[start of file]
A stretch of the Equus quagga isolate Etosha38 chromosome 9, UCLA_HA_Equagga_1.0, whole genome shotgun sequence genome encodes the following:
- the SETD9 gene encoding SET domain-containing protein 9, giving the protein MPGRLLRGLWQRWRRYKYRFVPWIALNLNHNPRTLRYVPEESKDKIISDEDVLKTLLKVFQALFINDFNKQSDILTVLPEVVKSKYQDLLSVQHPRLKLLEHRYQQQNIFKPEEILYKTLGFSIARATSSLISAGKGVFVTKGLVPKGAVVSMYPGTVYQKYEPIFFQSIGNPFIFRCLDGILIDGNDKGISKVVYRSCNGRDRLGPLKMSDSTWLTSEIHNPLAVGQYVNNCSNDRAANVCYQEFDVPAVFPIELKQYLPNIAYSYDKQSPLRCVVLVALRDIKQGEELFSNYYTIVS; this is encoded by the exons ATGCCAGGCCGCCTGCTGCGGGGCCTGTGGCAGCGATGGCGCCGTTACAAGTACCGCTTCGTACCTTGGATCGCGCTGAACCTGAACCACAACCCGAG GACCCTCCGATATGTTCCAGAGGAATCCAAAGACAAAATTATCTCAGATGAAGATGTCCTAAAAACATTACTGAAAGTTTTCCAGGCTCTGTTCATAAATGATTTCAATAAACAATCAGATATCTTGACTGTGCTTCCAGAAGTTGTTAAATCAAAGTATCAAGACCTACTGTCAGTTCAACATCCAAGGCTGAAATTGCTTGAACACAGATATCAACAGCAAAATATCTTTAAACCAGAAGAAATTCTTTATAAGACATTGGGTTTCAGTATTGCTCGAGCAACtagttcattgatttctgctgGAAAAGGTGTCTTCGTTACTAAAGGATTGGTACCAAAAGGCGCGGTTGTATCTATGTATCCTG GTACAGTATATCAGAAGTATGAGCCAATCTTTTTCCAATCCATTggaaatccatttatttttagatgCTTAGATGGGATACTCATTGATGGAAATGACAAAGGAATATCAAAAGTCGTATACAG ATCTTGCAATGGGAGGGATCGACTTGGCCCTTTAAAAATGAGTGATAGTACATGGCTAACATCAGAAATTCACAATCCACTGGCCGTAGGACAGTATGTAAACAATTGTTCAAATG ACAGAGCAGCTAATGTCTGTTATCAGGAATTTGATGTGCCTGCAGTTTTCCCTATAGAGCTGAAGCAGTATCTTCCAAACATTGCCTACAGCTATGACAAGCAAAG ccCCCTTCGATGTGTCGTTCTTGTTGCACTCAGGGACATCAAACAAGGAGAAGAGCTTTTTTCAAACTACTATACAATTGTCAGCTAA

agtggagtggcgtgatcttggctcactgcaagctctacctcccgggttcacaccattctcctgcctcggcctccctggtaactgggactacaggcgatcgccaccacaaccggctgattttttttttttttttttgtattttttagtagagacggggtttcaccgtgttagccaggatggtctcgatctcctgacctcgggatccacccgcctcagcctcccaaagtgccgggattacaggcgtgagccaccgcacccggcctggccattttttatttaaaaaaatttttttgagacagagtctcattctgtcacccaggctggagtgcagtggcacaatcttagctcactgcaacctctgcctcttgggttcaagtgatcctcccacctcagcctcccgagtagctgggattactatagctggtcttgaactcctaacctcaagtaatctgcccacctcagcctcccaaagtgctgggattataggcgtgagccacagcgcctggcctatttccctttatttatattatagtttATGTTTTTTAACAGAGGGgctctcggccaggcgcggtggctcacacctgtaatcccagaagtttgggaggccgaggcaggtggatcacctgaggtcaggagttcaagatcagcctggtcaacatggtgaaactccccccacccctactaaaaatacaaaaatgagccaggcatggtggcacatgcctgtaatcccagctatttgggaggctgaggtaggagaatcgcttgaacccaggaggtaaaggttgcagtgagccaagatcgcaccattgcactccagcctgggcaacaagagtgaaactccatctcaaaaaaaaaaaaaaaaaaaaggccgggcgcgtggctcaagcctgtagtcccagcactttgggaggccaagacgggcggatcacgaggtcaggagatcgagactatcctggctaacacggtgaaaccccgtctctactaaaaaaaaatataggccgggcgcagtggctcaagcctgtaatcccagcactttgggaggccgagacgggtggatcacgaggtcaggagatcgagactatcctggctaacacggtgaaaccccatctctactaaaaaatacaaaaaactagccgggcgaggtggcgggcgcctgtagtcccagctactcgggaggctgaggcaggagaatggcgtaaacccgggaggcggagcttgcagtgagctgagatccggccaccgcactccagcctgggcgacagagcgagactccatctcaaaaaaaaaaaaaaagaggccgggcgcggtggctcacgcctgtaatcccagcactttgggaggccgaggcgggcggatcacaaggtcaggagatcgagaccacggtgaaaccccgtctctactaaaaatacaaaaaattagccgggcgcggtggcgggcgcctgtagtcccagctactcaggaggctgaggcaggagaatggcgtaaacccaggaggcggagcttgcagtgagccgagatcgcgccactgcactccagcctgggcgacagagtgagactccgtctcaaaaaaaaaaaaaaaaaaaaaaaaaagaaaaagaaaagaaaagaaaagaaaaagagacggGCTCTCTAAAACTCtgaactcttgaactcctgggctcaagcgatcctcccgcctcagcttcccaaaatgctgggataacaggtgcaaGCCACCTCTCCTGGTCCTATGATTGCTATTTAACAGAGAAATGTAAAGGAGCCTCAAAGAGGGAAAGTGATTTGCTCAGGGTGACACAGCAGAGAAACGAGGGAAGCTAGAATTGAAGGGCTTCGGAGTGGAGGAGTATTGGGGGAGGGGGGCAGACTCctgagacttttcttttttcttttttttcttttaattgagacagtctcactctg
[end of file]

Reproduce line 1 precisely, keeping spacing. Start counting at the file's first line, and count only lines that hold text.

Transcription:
A stretch of the Equus quagga isolate Etosha38 chromosome 9, UCLA_HA_Equagga_1.0, whole genome shotgun sequence genome encodes the following: